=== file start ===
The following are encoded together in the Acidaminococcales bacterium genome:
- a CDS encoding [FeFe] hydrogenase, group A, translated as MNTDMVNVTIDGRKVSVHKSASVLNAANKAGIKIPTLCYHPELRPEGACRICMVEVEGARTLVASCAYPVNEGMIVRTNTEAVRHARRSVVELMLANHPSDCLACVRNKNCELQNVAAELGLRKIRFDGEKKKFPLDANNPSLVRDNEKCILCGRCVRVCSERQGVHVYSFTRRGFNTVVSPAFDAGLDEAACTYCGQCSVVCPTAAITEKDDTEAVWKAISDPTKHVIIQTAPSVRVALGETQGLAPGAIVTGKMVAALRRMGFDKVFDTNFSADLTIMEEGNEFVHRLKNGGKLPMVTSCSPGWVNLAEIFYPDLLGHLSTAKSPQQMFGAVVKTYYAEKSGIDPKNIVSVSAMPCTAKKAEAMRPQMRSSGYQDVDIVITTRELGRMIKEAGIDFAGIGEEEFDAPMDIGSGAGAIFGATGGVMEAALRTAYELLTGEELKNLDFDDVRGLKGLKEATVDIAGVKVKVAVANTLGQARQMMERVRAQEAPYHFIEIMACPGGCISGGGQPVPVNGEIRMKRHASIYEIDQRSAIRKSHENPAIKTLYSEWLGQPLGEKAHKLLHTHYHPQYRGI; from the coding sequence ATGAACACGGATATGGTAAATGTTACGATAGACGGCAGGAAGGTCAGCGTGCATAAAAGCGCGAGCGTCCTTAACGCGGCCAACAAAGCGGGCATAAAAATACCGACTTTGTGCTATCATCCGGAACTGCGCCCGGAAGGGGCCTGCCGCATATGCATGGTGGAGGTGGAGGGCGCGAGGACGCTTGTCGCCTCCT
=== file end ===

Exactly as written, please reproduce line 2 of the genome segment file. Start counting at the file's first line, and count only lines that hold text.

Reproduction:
- a CDS encoding [FeFe] hydrogenase, group A, translated as MNTDMVNVTIDGRKVSVHKSASVLNAANKAGIKIPTLCYHPELRPEGACRICMVEVEGARTLVASCAYPVNEGMIVRTNTEAVRHARRSVVELMLANHPSDCLACVRNKNCELQNVAAELGLRKIRFDGEKKKFPLDANNPSLVRDNEKCILCGRCVRVCSERQGVHVYSFTRRGFNTVVSPAFDAGLDEAACTYCGQCSVVCPTAAITEKDDTEAVWKAISDPTKHVIIQTAPSVRVALGETQGLAPGAIVTGKMVAALRRMGFDKVFDTNFSADLTIMEEGNEFVHRLKNGGKLPMVTSCSPGWVNLAEIFYPDLLGHLSTAKSPQQMFGAVVKTYYAEKSGIDPKNIVSVSAMPCTAKKAEAMRPQMRSSGYQDVDIVITTRELGRMIKEAGIDFAGIGEEEFDAPMDIGSGAGAIFGATGGVMEAALRTAYELLTGEELKNLDFDDVRGLKGLKEATVDIAGVKVKVAVANTLGQARQMMERVRAQEAPYHFIEIMACPGGCISGGGQPVPVNGEIRMKRHASIYEIDQRSAIRKSHENPAIKTLYSEWLGQPLGEKAHKLLHTHYHPQYRGI; from the coding sequence ATGAACACGGATATGGTAAATGTTACGATAGACGGCAGGAAGGTCAGCGTGCATAAAAGCGCGAGCGTCCTTAACGCGGCCAACAAAGCGGGCATAAAAATACCGACTTTGTGCTATCATCCGGAACTGCGCCCGGAAGGGGCCTGCCGCATATGCATGGTGGAGGTGGAGGGCGCGAGGACGCTTGTCGCCTCCT